Track 1-02

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Ruminant production systems based on grass pastures often produce poor animal performance as expressed by growth or reproductive rates. The nutrient imbalance affecting rumen function is due to their low energy and protein intake. The incorporation of leguminous forages such as Leucaena leucocephala, in the diet of ruminants, can stimulate rumen function by providing protein-rich forage (Barros-Rodriguez et al. 2012). This increases the availability of compounds such as ammonia, amino acids and peptides as well as branched short-chain fatty acids, which are produced as a result of degradation of proteins. These substances promote fibre breakdown by acting as ruminal growth activators for rumen bacteria, especially cellulolytic bacteria (Hoover and Stokes 1991). This study aimed to evaluate the effects of 2 intake levels of L. leucocephala on rumen function of sheep fed Pennisetum purpureum.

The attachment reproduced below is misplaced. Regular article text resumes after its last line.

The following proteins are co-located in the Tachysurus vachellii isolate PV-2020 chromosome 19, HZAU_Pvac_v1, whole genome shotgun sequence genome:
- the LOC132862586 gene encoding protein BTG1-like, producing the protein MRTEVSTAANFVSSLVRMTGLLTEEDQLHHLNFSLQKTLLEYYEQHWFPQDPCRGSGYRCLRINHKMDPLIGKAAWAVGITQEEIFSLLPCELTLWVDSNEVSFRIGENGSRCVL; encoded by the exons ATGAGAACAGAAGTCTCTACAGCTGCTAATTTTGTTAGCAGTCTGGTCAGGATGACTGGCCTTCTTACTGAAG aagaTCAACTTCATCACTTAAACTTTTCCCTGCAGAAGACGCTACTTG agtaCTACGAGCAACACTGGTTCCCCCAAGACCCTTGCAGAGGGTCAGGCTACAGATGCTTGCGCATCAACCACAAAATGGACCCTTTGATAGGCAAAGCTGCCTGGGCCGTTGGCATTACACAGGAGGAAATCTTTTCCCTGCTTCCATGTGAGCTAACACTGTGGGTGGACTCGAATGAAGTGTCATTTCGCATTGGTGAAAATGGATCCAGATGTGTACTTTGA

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Effects of Two Intake Levels of Leucaena leucocephala on Rumen Function of Sheep

Ruminant production systems based on grass pastures often produce poor animal performance as expressed by growth or reproductive rates. The nutrient imbalance affecting rumen function is due to their low energy and protein intake. The incorporation of leguminous forages such as Leucaena leucocephala, in the diet of ruminants, can stimulate rumen function by providing protein-rich forage (Barros-Rodriguez et al. 2012). This increases the availability of compounds such as ammonia, amino acids and peptides as well as branched short-chain fatty acids, which are produced as a result of degradation of proteins. These substances promote fibre breakdown by acting as ruminal growth activators for rumen bacteria, especially cellulolytic bacteria (Hoover and Stokes 1991). This study aimed to evaluate the effects of 2 intake levels of L. leucocephala on rumen function of sheep fed Pennisetum purpureum.